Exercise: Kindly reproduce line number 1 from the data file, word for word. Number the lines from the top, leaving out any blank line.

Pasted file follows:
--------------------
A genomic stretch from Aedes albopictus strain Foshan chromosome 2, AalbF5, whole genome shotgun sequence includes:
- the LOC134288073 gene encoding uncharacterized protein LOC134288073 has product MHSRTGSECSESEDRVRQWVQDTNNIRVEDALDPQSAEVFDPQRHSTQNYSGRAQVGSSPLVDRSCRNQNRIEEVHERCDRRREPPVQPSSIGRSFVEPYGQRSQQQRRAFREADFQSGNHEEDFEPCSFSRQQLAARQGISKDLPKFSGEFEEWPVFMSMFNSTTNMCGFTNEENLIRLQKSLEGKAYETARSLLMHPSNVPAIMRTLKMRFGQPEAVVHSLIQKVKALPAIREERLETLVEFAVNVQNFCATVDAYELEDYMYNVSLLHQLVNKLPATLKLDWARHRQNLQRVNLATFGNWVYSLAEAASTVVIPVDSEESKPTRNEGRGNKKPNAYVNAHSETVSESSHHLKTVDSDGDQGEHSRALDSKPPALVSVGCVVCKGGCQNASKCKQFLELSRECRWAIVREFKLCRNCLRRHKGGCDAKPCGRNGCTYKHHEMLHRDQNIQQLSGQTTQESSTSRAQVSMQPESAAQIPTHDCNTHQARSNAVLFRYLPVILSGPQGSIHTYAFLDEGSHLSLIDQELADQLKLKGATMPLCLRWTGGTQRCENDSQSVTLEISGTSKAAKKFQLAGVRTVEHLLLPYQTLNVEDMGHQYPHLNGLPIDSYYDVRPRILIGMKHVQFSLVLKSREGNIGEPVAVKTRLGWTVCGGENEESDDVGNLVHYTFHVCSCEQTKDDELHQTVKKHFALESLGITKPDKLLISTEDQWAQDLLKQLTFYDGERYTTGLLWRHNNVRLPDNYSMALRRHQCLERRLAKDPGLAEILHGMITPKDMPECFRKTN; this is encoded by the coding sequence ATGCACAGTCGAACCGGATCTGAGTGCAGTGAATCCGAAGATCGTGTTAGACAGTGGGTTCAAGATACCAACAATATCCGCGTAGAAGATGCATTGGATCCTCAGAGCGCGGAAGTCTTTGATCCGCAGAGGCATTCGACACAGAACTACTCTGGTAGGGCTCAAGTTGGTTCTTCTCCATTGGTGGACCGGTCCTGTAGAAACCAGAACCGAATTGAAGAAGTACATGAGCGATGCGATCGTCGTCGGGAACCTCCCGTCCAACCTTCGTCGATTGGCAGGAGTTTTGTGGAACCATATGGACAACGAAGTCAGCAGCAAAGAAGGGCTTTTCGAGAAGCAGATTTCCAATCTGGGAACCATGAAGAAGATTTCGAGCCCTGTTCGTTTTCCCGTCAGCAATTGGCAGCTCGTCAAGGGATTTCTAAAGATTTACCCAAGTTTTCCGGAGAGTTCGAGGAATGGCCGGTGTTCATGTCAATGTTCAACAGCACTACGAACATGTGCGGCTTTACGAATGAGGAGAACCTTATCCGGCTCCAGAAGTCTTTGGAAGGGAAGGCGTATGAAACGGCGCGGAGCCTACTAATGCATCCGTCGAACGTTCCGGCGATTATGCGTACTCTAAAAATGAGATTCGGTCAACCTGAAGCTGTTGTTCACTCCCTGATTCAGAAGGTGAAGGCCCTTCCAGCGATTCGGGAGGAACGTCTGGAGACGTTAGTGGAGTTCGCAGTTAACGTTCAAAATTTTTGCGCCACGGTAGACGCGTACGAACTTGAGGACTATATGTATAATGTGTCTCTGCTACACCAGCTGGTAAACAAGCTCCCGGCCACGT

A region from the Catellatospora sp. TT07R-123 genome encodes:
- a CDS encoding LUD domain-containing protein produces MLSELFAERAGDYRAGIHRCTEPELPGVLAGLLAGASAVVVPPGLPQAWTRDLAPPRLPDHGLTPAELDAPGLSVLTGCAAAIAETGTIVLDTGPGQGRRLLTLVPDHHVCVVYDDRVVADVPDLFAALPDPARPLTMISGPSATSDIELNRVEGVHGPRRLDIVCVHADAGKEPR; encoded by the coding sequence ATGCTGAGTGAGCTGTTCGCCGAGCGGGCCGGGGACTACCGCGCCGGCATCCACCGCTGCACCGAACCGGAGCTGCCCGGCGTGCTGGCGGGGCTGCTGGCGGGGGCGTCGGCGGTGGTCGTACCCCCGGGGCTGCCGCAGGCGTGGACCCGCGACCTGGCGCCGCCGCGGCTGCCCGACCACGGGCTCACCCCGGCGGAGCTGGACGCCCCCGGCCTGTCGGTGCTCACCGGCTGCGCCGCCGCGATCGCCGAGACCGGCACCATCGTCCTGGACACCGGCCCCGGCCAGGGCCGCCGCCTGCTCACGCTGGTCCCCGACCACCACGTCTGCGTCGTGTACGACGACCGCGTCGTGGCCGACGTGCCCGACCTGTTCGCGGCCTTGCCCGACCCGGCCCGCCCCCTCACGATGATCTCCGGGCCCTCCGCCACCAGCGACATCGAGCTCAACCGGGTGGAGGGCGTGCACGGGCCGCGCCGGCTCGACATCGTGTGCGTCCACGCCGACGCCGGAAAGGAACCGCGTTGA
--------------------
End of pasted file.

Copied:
A genomic stretch from Aedes albopictus strain Foshan chromosome 2, AalbF5, whole genome shotgun sequence includes: